A water-polydimethylsiloxane liquid lens for variable focus experiments in an undergraduate laboratory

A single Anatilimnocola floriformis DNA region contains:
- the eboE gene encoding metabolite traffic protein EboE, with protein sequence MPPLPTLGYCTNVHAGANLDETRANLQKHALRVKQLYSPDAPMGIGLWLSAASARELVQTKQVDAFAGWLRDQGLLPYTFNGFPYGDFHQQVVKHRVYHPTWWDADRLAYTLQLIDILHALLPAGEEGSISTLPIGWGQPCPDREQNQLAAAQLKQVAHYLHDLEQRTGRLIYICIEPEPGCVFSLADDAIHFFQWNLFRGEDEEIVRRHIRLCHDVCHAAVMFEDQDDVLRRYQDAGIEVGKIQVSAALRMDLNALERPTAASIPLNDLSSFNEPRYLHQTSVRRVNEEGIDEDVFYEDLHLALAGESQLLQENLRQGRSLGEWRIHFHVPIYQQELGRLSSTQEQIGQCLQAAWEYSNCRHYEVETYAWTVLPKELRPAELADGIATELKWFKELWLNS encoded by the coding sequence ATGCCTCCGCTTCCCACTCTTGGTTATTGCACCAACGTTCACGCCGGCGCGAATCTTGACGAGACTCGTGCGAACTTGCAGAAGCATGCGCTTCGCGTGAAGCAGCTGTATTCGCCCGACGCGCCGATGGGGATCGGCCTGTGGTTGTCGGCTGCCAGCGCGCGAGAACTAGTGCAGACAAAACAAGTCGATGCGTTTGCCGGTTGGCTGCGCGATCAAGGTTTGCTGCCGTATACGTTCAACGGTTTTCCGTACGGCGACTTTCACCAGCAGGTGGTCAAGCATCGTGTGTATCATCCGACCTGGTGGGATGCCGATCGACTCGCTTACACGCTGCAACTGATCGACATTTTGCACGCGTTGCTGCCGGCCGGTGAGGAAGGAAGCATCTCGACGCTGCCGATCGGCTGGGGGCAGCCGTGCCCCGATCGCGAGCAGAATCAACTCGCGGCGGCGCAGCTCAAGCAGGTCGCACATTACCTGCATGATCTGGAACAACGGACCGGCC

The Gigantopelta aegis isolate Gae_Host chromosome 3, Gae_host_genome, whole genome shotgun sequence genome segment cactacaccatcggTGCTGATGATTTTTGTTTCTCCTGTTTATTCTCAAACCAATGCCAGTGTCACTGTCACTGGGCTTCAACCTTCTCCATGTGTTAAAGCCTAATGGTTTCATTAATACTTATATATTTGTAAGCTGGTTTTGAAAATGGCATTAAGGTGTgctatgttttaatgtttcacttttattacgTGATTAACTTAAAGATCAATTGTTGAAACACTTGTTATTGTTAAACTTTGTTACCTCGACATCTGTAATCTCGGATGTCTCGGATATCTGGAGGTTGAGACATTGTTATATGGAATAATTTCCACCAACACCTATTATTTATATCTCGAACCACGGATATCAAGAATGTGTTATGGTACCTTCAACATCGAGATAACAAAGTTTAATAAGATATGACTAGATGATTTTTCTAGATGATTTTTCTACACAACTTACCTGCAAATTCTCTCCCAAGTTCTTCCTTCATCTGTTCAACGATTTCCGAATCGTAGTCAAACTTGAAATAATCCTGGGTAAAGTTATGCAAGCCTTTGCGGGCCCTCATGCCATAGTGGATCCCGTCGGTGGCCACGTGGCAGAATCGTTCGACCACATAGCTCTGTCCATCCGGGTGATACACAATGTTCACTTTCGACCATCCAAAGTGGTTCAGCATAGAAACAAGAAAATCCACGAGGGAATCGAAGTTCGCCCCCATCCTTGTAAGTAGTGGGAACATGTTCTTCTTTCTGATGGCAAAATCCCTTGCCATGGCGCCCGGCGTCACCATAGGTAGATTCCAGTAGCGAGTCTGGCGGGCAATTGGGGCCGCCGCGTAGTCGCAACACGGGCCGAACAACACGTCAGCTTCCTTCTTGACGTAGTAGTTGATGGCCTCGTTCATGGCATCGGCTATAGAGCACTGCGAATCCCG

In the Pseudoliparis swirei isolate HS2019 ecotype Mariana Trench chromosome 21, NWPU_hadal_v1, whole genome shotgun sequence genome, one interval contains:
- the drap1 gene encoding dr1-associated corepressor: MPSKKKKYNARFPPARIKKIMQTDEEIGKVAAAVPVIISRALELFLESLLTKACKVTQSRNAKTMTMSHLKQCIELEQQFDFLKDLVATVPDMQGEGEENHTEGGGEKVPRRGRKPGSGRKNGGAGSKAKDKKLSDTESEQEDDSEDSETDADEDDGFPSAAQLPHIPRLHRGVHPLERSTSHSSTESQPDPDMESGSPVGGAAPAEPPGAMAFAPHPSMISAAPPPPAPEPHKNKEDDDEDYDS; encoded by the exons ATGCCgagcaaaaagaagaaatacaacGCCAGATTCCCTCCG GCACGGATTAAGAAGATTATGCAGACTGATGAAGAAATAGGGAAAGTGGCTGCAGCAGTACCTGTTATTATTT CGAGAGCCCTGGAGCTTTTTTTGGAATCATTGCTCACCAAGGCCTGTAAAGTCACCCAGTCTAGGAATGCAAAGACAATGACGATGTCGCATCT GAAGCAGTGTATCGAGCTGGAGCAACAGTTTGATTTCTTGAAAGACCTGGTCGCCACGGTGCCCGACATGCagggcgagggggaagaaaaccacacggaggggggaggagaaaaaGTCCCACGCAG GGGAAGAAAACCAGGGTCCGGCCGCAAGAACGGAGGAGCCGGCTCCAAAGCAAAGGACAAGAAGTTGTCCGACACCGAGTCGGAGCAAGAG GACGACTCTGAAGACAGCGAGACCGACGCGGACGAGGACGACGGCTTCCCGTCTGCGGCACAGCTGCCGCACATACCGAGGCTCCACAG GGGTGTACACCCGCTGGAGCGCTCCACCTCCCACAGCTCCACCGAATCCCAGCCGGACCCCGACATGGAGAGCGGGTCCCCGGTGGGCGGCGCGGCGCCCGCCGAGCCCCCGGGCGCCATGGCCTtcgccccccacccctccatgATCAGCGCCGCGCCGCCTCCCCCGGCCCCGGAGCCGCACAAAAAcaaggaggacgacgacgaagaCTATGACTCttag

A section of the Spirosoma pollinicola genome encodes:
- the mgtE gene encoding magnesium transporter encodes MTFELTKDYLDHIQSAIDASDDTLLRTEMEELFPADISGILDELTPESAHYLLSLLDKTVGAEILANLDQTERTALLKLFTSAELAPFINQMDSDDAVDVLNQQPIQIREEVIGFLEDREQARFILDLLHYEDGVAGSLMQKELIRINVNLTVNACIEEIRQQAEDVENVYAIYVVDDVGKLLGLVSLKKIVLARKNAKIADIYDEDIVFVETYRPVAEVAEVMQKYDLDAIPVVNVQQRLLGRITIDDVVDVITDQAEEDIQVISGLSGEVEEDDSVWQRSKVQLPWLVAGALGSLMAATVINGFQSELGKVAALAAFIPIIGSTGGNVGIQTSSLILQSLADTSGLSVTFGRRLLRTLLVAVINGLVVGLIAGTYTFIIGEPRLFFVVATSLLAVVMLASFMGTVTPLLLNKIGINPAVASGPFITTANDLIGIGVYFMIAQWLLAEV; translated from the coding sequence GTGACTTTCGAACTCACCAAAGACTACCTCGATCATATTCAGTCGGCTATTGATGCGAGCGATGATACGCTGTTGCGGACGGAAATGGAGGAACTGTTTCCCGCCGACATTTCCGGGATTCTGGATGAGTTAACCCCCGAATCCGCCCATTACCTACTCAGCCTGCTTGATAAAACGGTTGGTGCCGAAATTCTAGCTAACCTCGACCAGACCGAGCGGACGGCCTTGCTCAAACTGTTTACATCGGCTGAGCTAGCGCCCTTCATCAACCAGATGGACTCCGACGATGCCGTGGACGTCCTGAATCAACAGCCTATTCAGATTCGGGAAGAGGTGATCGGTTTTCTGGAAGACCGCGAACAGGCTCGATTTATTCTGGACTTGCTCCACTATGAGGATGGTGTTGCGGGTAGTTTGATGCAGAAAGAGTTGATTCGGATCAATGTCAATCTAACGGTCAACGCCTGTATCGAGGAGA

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Fluidic lenses offer tunability and flexibility that are not available with conventional solid lenses. The development of a variable focus lens has the potential for replacing bulky optical systems and allows the miniaturization of imaging optics used in digital cameras and mobile phone cameras. In this paper, a liquid lens platform for use in an undergraduate laboratory setting is presented. A variable lens is prepared by injecting water into bulk polydimethylsiloxane (PDMS) that remains uncured in its fluid state. We report the tunable focusing ability of this simple liquid lens system and analyze the change in focal length as a function of injected water volume. The water-PDMS interface acts as a diverging lens, in agreement with ray tracing analysis based on curvature and refractive indices. Variable focal lengths are measured with an optical set-up employing a helium-neon laser and a solid converging lens with focal length = 2.5 cm. By increasing the water volume from 0.05 to 0.30 ml, we are able to tune the focal length from -6.5 mm to -10.6 mm. Lens geometry remains spherical as the curvature of the lens changes with the addition of water. Our experiments coincide with a simple theoretical framework for a thick lens immersed in a medium. The water-PDMS lens is a promising component of basic and advanced experiments in an undergraduate optics course.